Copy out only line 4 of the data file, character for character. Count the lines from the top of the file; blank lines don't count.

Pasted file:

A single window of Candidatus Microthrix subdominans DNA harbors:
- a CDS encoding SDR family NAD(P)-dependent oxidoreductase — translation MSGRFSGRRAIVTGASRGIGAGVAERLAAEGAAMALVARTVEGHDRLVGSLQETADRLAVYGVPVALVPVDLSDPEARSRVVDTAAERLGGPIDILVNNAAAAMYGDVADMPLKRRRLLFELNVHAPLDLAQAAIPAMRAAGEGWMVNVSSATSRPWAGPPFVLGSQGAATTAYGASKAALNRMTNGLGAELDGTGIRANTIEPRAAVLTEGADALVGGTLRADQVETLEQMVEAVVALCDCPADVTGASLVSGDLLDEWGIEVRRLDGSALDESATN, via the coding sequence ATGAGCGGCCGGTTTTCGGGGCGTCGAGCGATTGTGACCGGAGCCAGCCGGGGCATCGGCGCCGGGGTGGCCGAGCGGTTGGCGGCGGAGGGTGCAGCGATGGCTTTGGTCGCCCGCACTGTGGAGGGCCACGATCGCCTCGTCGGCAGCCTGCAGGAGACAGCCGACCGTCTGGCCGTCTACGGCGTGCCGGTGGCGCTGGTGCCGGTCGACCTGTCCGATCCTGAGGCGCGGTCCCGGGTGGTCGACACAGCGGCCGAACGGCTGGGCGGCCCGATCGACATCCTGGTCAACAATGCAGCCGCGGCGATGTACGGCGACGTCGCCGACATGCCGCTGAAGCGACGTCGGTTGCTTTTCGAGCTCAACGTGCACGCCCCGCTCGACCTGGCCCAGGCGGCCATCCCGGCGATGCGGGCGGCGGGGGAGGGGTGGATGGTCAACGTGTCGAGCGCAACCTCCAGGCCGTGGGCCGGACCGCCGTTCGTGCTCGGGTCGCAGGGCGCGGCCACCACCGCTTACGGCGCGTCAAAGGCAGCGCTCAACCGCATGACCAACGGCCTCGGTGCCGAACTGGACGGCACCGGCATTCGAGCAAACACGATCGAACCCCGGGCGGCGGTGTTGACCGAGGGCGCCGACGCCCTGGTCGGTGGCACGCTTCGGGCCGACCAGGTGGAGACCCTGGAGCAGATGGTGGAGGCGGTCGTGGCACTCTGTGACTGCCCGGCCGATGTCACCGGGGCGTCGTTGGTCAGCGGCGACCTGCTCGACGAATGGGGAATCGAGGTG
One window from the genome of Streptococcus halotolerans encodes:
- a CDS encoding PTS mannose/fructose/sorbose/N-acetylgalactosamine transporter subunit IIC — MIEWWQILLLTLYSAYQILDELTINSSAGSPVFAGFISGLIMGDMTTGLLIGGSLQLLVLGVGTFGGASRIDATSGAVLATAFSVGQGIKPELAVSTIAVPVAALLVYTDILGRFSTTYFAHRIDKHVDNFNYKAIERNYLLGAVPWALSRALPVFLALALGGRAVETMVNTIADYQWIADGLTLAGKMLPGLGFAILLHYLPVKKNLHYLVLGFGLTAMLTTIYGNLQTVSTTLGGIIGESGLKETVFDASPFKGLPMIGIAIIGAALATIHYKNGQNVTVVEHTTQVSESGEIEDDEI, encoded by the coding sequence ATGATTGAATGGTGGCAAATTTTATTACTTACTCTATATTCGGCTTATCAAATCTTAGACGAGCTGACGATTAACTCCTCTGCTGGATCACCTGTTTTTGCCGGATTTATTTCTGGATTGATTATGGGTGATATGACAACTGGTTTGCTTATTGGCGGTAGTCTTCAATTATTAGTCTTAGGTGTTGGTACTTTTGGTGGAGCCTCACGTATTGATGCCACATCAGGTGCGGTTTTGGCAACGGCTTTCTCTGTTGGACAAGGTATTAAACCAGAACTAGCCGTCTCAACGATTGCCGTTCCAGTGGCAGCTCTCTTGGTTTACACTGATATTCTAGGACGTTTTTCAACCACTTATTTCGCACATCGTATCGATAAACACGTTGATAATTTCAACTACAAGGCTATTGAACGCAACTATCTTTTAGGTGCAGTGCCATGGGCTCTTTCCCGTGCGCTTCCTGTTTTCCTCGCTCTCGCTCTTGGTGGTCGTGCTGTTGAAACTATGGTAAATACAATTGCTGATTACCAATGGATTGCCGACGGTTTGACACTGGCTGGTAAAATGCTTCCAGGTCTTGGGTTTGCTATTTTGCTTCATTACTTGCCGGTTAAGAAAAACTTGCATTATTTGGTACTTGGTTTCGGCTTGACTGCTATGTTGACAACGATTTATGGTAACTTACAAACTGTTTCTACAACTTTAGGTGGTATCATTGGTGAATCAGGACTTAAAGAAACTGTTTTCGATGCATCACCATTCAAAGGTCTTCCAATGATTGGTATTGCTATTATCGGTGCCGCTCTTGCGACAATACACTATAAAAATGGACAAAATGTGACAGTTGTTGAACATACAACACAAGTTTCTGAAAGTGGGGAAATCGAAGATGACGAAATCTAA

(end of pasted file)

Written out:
- a CDS encoding PTS mannose/fructose/sorbose/N-acetylgalactosamine transporter subunit IIC — MIEWWQILLLTLYSAYQILDELTINSSAGSPVFAGFISGLIMGDMTTGLLIGGSLQLLVLGVGTFGGASRIDATSGAVLATAFSVGQGIKPELAVSTIAVPVAALLVYTDILGRFSTTYFAHRIDKHVDNFNYKAIERNYLLGAVPWALSRALPVFLALALGGRAVETMVNTIADYQWIADGLTLAGKMLPGLGFAILLHYLPVKKNLHYLVLGFGLTAMLTTIYGNLQTVSTTLGGIIGESGLKETVFDASPFKGLPMIGIAIIGAALATIHYKNGQNVTVVEHTTQVSESGEIEDDEI, encoded by the coding sequence ATGATTGAATGGTGGCAAATTTTATTACTTACTCTATATTCGGCTTATCAAATCTTAGACGAGCTGACGATTAACTCCTCTGCTGGATCACCTGTTTTTGCCGGATTTATTTCTGGATTGATTATGGGTGATATGACAACTGGTTTGCTTATTGGCGGTAGTCTTCAATTATTAGTCTTAGGTGTTGGTACTTTTGGTGGAGCCTCACGTATTGATGCCACATCAGGTGCGGTTTTGGCAACGGCTTTCTCTGTTGGACAAGGTATTAAACCAGAACTAGCCGTCTCAACGATTGCCGTTCCAGTGGCAGCTCTCTTGGTTTACACTGATATTCTAGGACGTTTTTCAACCACTTATTTCGCACATCGTATCGATAAACACGTTGATAATTTCAACTACAAGGCTATTGAACGCAACTATCTTTTAGGTGCAGTGCCATGGGCTCTTTCCCGTGCGCTTCCTGTTTTCCTCGCTCTCGCTCTTGGTGGTCGTGCTGTTGAAACTATGGTAAATACAATTGCTGATTACCAATGGATTGCCGACGGTTTGACACTGGCTGGTAAAATGCTTCCAGGTCTTGGGTTTGCTATTTTGCTTCATTACTTGCCGGTTAAGAAAAACTTGCATTATTTGGTACTTGGTTTCGGCTTGACTGCTATGTTGACAACGATTTATGGTAACTTACAAACTGTTTCTACAACTTTAGGTGGTATCATTGGTGAATCAGGACTTAAAGAAACTGTTTTCGATGCATCACCATTCAAAGGTCTTCCAATGATTGGTATTGCTATTATCGGTGCCGCTCTTGCGACAATACACTATAAAAATGGACAAAATGTGACAGTTGTTGAACATACAACACAAGTTTCTGAAAGTGGGGAAATCGAAGATGACGAAATCTAA